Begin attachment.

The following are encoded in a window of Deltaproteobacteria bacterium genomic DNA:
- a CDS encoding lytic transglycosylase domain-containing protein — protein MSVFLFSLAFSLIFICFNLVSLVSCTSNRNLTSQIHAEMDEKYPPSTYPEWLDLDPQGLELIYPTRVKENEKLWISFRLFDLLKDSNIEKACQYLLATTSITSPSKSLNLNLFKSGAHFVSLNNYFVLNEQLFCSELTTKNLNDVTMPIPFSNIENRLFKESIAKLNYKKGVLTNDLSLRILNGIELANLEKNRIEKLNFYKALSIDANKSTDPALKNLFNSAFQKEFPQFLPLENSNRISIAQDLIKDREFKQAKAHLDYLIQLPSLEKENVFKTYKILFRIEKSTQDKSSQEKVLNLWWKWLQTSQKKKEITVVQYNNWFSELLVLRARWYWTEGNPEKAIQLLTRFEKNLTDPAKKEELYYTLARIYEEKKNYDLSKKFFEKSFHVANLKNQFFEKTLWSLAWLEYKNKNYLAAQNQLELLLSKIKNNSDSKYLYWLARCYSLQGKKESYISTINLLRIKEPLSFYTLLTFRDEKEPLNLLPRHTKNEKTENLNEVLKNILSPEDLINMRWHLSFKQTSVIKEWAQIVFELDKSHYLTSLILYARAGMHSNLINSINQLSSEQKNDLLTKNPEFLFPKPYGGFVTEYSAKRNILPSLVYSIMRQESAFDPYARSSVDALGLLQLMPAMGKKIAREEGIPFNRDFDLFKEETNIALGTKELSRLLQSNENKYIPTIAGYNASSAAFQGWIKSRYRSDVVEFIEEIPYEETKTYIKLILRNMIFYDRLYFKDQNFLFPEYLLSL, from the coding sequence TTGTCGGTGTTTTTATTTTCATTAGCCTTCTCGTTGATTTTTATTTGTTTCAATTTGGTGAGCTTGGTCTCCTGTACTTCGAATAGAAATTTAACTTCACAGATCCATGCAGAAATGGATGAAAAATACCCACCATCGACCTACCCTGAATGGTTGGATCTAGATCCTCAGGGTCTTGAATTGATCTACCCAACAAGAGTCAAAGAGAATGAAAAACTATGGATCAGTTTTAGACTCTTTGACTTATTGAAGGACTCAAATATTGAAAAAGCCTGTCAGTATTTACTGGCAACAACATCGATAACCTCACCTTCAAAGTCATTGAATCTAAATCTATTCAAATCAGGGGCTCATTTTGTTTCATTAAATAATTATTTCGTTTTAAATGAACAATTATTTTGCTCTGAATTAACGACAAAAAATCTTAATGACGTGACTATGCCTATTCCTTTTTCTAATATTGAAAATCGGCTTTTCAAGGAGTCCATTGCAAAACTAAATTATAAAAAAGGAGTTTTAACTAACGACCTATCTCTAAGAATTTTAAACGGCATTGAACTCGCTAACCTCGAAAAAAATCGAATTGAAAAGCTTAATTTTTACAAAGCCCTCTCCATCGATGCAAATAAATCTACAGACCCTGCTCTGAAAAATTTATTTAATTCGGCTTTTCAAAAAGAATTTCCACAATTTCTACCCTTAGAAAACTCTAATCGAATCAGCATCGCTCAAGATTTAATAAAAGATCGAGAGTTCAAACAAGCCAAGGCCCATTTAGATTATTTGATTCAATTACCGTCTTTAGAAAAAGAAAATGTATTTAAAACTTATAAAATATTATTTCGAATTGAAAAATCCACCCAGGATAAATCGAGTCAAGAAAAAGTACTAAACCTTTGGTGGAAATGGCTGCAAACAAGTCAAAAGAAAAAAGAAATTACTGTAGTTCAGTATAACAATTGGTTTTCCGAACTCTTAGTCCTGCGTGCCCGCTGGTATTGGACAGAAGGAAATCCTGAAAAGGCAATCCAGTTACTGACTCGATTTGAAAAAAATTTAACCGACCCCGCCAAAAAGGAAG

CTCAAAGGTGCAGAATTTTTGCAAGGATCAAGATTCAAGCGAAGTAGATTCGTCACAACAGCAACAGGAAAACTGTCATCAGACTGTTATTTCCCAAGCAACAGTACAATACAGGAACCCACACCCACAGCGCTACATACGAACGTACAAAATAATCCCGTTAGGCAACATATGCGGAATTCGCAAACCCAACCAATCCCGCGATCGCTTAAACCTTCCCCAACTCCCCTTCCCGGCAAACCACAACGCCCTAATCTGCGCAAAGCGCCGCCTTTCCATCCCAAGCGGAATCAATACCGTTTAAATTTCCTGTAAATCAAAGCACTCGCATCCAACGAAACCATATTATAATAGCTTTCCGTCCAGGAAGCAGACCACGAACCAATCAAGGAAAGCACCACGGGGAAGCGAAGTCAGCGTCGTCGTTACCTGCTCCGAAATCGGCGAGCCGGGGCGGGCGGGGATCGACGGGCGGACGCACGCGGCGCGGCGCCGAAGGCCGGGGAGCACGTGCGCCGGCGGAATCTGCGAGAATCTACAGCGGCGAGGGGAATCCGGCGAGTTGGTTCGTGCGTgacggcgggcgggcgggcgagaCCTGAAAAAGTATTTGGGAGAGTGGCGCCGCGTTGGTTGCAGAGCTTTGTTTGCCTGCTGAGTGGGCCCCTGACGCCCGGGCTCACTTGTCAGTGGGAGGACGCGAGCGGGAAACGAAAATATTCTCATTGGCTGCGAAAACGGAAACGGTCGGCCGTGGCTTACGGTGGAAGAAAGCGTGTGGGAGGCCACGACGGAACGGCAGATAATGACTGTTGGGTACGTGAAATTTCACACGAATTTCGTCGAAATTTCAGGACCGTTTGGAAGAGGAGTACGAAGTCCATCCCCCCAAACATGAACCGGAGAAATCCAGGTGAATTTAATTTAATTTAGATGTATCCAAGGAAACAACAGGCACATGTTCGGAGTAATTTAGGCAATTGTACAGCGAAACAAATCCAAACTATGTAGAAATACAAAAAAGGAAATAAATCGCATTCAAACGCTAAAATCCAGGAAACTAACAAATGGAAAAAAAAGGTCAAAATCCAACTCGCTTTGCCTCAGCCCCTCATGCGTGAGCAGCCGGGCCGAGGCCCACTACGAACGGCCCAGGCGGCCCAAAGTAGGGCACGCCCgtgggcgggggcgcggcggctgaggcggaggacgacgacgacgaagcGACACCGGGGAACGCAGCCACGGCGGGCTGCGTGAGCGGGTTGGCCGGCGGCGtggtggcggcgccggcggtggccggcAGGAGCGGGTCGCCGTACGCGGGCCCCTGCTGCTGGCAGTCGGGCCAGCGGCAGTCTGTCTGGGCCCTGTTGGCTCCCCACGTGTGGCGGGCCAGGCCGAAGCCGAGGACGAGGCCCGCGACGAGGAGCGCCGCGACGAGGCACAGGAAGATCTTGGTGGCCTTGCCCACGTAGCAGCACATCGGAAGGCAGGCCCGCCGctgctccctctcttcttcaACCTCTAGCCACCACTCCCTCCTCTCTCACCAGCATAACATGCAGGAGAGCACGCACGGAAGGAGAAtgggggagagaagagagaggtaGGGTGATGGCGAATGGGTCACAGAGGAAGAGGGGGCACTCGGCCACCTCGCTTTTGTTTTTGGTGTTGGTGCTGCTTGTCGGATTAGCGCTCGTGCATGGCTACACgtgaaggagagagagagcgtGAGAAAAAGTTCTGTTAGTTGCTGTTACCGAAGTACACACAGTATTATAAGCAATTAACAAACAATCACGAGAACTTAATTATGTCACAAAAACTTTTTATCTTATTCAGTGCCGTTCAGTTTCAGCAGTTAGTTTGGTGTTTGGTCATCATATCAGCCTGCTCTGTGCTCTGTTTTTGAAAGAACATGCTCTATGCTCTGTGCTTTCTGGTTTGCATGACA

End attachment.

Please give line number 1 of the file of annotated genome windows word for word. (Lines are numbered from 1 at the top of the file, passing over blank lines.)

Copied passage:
The following are encoded in a window of Deltaproteobacteria bacterium genomic DNA: